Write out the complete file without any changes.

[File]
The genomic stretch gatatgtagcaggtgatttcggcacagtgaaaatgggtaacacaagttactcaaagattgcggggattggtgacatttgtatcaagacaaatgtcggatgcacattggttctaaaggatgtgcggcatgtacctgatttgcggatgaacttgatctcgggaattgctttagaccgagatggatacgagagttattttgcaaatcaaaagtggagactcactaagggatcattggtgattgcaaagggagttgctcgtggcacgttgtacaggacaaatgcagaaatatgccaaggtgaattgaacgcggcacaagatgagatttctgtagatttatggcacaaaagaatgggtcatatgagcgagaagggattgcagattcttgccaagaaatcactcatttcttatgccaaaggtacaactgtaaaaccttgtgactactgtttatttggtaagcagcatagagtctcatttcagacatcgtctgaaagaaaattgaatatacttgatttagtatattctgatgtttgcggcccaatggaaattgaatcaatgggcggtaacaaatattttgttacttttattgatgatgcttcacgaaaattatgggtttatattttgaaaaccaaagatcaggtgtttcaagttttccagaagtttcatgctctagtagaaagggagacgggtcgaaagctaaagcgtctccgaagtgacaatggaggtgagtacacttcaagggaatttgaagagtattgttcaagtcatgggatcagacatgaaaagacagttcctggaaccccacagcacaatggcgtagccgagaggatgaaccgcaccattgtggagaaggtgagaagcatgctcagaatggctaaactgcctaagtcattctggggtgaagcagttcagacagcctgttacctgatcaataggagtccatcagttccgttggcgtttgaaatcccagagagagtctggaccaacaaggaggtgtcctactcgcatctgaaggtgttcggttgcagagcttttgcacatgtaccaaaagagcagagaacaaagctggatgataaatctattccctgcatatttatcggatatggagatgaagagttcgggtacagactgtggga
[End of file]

The genomic stretch gatatgtagcaggtgatttcggcacagtgaaaatgggtaacacaagttactcaaagattgcggggattggtgacatttgtatcaagacaaatgtcggatgcacattggttctaaaggatgtgcggcatgtacctgatttgcggatgaacttgatctcgggaattgctttagaccgagatggatacgagagttattttgcaaatcaaaagtggagactcactaagggatcattggtgattgcaaagggagttgctcgtggcacgttgtacaggacaaatgcagaaatatgccaaggtgaattgaacgcggcacaagatgagatttctgtagatttatggcacaaaagaatgggtcatatgagcgagaagggattgcagattcttgccaagaaatcactcatttcttatgccaaaggtacaactgtaaaaccttgtgactactgtttatttggtaagcagcatagagtctcatttcagacatcgtctgaaagaaaattgaatatacttgatttagtatattctgatgtttgcggcccaatggaaattgaatcaatgggcggtaacaaatattttgttacttttattgatgatgcttcacgaaaattatgggtttatattttgaaaaccaaagatcaggtgtttcaagttttccagaagtttcatgctctagtagaaagggagacgggtcgaaagctaaagcgtctccgaagtgacaatggaggtgagtacacttcaagggaatttgaagagtattgttcaagtcatgggatcagacatgaaaagacagttcctggaaccccacagcacaatggcgtagccgagaggatgaaccgcaccattgtggagaaggtgagaagcatgctcagaatggctaaactgcctaagtcattctggggtgaagcagttcagacagcctgttacctgatcaataggagtccatcagttccgttggcgtttgaaatcccagagagagtctggaccaacaaggaggtgtcctactcgcatctgaaggtgttcggttgcagagcttttgcacatgtaccaaaagagcagagaacaaagctggatgataaatctattccctgcatatttatcggatatggagatgaagagttcgggtacagactgtggga